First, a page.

The Good Son ~ By You-Jeong Jeong
(Penguin Books, New York, 2017, ISBN #978-0-1431-3145-3)
Review by Bill Drucker (Fall 2019 issue)
A new reader of fiction by South Korean authors may be surprised by the cutting-edge and highly creative entries in the genre of the modern novel. There is Young-ha Kim with his socially cynical I Have The Right to Kill Myself (1996), Han Kang with her psychologically surreal novel The Vegetarian (2007), and now You-Jeong Jeong with her psycho-thriller, The Good Son.
Based on a true incident, The Good Son is a dark tale of the hostile and tense relationship between a son, Yu-jin, and his manipulative mother. The story begins with Yu-jin waking up and seeing himself covered in dried blood. As the tightly-wound narrative of Yu-jin unravels, the story unfolds to reveal a deeply dysfunctional family.
The unstable mind of Yu-jin is the story’s literary vehicle —- flashing back in time, setting the mood, planting evidence, and propelling the story forward. There are no certainties in this reality, which is blurred by Yu-jin’s shock and fear.
The first half of the novel deals with Yu-jin, an intelligent but withdrawn young man discovering, to his horror, the bloody murder of his mother. Confused and alone in the house, Yu-jin tries sort out what occurred, and deals with the gnawing feeling that he may be the murderer.
The story is narrated in the first person. In flashbacks, Yu-jin is reminded constantly of his fragile mental state by his mother and his twisted aunt, a psychologist. For three days after the murder, Yu-jin searches for answers and tries to take care of the situation. Rather than call the police, Yu-jin wraps his dead mother in a blanket and places her corpse out on the patio. He methodically clean ups each room. He finds two things that will carry him through this nightmare: His dead father’s bloodied straight razor and a diary that his mother had kept.
From the outside, Yu-jin seems to be a quiet student trying to pass his law school exams. He is intelligent, and lives in a nice neighborhood with his widowed mother. His father and older brother Yu-min had died in freakish accident. Hae-jin, an orphan, was taken in and became Yu-jin’s older brother. Hae-jin, more outgoing than Yu-jin, is away in on a filming project.
The narrative reveals that the mother-son relationship had been strained for a long time. She questions his every move. She pesters him to take his meds and to keep his appointments at the clinic where his aunt works. She maliciously mentions how wonderful Hae-jin is. Yu-jin realizes he has no one on his side. He decides not to take the meds for a couple days, but just before a swimming meet, he has seizures. After that, his life as he knew it is over. He is a prisoner in his own home, controlled by two women he distrusts.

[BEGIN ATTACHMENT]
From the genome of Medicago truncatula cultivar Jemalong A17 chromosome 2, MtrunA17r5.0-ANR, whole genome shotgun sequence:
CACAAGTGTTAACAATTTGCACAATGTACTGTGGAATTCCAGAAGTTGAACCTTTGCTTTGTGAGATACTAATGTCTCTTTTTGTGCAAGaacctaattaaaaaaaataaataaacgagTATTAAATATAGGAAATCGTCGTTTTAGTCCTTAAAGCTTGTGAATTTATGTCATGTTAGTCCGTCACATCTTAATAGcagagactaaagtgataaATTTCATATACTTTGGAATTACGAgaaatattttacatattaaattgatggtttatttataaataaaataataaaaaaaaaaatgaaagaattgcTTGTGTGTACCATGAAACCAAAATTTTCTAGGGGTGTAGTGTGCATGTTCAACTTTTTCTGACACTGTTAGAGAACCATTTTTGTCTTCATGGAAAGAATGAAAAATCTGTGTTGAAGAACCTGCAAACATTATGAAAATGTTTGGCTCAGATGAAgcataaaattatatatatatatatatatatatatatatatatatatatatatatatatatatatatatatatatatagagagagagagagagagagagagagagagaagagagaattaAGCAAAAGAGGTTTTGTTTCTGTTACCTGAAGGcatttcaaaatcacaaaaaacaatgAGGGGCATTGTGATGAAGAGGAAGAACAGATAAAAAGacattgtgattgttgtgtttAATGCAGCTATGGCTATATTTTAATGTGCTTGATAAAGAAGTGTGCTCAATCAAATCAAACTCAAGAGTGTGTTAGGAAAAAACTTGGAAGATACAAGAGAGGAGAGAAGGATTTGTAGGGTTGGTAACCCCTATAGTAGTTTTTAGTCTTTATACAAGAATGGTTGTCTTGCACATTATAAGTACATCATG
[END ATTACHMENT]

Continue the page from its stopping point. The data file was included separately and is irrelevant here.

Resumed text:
Yu-jin hears his mother’s voice and reads her words in the diary. As a boy, Yu-jin’s withdrawal concerned his family and he was tested for mental illness. The results labeled him psychopathic. It was all the excuse needed by his strange aunt take control of Yu-jin, and his mother willingly agreed.
Over the years, both expressed veiled hostilities toward one another. It was a game to see who could mentally ruffle the other. As Yu-jin got older, he outmaneuvered his aunt’s mind games. In turn, the aunt took more precautions with Yu-jin at each encounter.
As an older brother, Yu-min was as generous as a hyung (older brother) could be to Yu-jin. But in the face of competition, Yu-min acted cruelly to his younger brother, suggesting Yu-jin could never be as good. Between the brothers, there was a cruel, competitive streak to win over the other. Until Hae-jin came, taking Yu-min’s place, and his mother’s affections, he had been his mother’s only son. Even the exams for law school made little impression on his family.
The second half the of the novel shifts in its dramatic effect as people start coming to ask questions, putting him into a proverbial box. Yu-Jin is now in survival mode. After deceiving the police, who would believe him? He had taken every step like a criminal covering up his tracks.
When Hae-jin comes home, Yu-jin risks his life by telling his brother everything that has happened in the last few days. Hae-jin is shocked and starts beating up Yu-jin. He calms down to say that they must report this to the police, literally dragging Yu-jin to the car.
Author Jeong knows how to keep the tension of a psychological thriller going. This is a marvelous noir exercise, dark and ominous. The character Yu-jin is a disturbing persona whose presence imbues the story with a sense of fear and foreboding. He hears his mother’s nagging voice. There is a constant smell of blood, and the anxiety of being exposed. Author Jeong defies the gender stereotype with a fierce, muscular writing style. The Good Son is a thrilling read, and the reader will want to search out her other novels.
Before KQ, this reviewer did not know meaning of the Long Minnesota Goodbye. He’s contributed to this St. Paul based publication since 1997.